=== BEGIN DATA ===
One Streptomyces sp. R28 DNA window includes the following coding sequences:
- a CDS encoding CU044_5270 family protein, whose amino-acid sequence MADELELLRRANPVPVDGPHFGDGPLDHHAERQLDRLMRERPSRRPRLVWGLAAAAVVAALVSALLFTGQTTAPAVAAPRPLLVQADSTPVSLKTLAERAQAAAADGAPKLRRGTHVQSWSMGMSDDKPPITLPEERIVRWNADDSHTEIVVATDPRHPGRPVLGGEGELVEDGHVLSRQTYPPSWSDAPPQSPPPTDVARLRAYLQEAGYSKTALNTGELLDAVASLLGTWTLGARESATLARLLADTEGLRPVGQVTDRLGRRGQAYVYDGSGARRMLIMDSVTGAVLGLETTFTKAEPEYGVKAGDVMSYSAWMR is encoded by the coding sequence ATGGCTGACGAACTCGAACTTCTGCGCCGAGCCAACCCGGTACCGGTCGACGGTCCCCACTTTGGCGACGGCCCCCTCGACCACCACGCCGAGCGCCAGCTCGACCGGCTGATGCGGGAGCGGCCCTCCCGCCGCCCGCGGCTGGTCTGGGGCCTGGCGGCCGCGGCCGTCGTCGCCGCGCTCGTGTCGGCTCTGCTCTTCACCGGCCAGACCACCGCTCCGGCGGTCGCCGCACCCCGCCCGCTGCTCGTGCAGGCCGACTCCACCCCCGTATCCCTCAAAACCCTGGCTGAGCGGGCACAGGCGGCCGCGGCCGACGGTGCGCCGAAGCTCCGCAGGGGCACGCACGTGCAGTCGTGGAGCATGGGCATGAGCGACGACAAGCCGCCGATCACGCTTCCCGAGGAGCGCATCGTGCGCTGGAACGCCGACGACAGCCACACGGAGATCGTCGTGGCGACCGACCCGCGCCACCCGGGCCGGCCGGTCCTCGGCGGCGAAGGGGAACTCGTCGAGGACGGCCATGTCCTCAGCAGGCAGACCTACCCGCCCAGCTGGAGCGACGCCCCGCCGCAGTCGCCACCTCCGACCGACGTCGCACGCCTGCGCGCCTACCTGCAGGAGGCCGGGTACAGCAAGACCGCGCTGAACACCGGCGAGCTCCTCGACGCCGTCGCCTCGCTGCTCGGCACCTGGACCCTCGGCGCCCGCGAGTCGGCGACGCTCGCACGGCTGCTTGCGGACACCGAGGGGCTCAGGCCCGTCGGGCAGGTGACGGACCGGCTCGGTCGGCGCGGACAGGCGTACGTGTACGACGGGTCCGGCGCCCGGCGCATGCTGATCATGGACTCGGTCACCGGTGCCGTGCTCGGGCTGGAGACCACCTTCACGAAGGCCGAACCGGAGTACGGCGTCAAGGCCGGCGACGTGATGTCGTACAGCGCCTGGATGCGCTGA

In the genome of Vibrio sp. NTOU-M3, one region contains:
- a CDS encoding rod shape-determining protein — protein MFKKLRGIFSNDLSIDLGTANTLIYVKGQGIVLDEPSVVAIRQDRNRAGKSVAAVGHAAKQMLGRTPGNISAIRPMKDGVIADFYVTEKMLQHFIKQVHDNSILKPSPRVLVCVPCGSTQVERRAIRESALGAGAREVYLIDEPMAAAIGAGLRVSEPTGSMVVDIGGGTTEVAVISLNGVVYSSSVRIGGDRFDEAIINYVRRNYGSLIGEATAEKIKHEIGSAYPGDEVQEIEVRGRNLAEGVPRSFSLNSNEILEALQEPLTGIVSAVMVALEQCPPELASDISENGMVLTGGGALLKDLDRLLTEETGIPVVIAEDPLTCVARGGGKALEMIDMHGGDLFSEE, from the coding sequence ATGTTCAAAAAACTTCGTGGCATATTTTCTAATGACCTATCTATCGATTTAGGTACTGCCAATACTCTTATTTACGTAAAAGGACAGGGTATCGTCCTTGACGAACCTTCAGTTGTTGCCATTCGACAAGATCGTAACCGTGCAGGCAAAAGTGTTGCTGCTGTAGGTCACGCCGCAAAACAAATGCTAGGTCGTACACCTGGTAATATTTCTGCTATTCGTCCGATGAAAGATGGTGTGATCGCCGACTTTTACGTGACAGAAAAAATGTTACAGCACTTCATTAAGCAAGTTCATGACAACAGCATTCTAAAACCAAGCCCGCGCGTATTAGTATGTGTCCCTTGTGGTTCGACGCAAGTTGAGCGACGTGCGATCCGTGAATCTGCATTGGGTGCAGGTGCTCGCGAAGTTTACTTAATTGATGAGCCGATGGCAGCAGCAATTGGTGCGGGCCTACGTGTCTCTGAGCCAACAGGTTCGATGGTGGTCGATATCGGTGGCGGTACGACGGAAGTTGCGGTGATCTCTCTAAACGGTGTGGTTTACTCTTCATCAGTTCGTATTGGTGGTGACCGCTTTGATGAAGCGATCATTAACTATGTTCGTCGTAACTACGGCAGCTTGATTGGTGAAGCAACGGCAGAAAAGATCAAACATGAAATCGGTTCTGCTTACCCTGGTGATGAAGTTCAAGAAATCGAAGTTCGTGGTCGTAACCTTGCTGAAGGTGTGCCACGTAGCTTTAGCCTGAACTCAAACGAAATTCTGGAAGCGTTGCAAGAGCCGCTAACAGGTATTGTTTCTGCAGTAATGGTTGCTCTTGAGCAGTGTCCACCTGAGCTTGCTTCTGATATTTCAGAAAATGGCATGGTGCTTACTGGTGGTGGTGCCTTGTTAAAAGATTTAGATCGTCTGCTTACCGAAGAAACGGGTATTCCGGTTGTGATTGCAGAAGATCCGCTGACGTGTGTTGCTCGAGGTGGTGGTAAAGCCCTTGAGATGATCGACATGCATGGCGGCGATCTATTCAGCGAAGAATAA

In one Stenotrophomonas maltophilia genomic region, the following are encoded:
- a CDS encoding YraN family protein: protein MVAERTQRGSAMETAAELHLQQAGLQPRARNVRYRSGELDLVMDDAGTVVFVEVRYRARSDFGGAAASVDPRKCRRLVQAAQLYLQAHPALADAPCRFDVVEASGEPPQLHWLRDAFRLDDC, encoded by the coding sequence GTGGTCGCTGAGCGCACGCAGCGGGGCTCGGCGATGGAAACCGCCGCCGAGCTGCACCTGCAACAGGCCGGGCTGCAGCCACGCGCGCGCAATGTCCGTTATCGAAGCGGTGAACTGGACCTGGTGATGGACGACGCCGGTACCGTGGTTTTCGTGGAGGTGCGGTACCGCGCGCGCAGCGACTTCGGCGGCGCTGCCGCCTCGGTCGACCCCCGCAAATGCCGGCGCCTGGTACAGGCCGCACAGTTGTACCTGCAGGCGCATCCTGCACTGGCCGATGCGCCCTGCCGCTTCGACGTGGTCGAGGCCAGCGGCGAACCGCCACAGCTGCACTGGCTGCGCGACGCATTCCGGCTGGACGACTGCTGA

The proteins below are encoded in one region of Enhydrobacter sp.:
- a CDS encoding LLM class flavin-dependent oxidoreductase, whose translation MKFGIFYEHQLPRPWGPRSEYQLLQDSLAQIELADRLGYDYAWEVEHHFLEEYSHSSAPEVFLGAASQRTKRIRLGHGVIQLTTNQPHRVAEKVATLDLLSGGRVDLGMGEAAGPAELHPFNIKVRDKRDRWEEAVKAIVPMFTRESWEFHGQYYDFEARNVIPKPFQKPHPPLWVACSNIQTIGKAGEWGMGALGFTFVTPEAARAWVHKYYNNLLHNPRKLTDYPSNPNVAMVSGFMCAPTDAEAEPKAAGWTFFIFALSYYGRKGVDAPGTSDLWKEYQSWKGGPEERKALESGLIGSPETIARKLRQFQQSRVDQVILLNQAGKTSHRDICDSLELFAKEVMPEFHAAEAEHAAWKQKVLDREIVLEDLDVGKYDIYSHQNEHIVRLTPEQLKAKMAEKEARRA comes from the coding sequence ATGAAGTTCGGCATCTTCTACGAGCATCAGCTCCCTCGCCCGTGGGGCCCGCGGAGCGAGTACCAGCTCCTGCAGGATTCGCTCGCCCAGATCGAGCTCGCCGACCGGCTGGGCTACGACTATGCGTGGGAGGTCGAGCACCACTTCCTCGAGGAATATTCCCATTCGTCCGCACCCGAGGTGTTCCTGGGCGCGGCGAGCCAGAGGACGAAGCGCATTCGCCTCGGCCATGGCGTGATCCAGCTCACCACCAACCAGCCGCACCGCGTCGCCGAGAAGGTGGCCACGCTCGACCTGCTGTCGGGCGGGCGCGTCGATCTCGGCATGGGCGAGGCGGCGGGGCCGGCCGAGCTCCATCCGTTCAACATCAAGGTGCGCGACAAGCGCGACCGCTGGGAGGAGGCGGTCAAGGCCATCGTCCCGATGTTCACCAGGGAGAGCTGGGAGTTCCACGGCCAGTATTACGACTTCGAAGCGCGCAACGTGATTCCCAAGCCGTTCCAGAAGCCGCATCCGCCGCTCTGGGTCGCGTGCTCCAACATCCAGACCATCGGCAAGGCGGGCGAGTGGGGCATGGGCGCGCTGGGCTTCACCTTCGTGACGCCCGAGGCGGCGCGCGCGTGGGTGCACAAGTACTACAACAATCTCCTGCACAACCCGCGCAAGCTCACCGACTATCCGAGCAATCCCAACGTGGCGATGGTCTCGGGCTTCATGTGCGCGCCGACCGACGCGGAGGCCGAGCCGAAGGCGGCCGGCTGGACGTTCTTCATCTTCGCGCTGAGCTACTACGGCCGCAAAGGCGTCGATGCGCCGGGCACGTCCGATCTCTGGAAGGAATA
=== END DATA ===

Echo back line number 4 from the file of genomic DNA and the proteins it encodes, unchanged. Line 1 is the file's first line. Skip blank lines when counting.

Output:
- a CDS encoding rod shape-determining protein — protein MFKKLRGIFSNDLSIDLGTANTLIYVKGQGIVLDEPSVVAIRQDRNRAGKSVAAVGHAAKQMLGRTPGNISAIRPMKDGVIADFYVTEKMLQHFIKQVHDNSILKPSPRVLVCVPCGSTQVERRAIRESALGAGAREVYLIDEPMAAAIGAGLRVSEPTGSMVVDIGGGTTEVAVISLNGVVYSSSVRIGGDRFDEAIINYVRRNYGSLIGEATAEKIKHEIGSAYPGDEVQEIEVRGRNLAEGVPRSFSLNSNEILEALQEPLTGIVSAVMVALEQCPPELASDISENGMVLTGGGALLKDLDRLLTEETGIPVVIAEDPLTCVARGGGKALEMIDMHGGDLFSEE, from the coding sequence ATGTTCAAAAAACTTCGTGGCATATTTTCTAATGACCTATCTATCGATTTAGGTACTGCCAATACTCTTATTTACGTAAAAGGACAGGGTATCGTCCTTGACGAACCTTCAGTTGTTGCCATTCGACAAGATCGTAACCGTGCAGGCAAAAGTGTTGCTGCTGTAGGTCACGCCGCAAAACAAATGCTAGGTCGTACACCTGGTAATATTTCTGCTATTCGTCCGATGAAAGATGGTGTGATCGCCGACTTTTACGTGACAGAAAAAATGTTACAGCACTTCATTAAGCAAGTTCATGACAACAGCATTCTAAAACCAAGCCCGCGCGTATTAGTATGTGTCCCTTGTGGTTCGACGCAAGTTGAGCGACGTGCGATCCGTGAATCTGCATTGGGTGCAGGTGCTCGCGAAGTTTACTTAATTGATGAGCCGATGGCAGCAGCAATTGGTGCGGGCCTACGTGTCTCTGAGCCAACAGGTTCGATGGTGGTCGATATCGGTGGCGGTACGACGGAAGTTGCGGTGATCTCTCTAAACGGTGTGGTTTACTCTTCATCAGTTCGTATTGGTGGTGACCGCTTTGATGAAGCGATCATTAACTATGTTCGTCGTAACTACGGCAGCTTGATTGGTGAAGCAACGGCAGAAAAGATCAAACATGAAATCGGTTCTGCTTACCCTGGTGATGAAGTTCAAGAAATCGAAGTTCGTGGTCGTAACCTTGCTGAAGGTGTGCCACGTAGCTTTAGCCTGAACTCAAACGAAATTCTGGAAGCGTTGCAAGAGCCGCTAACAGGTATTGTTTCTGCAGTAATGGTTGCTCTTGAGCAGTGTCCACCTGAGCTTGCTTCTGATATTTCAGAAAATGGCATGGTGCTTACTGGTGGTGGTGCCTTGTTAAAAGATTTAGATCGTCTGCTTACCGAAGAAACGGGTATTCCGGTTGTGATTGCAGAAGATCCGCTGACGTGTGTTGCTCGAGGTGGTGGTAAAGCCCTTGAGATGATCGACATGCATGGCGGCGATCTATTCAGCGAAGAATAA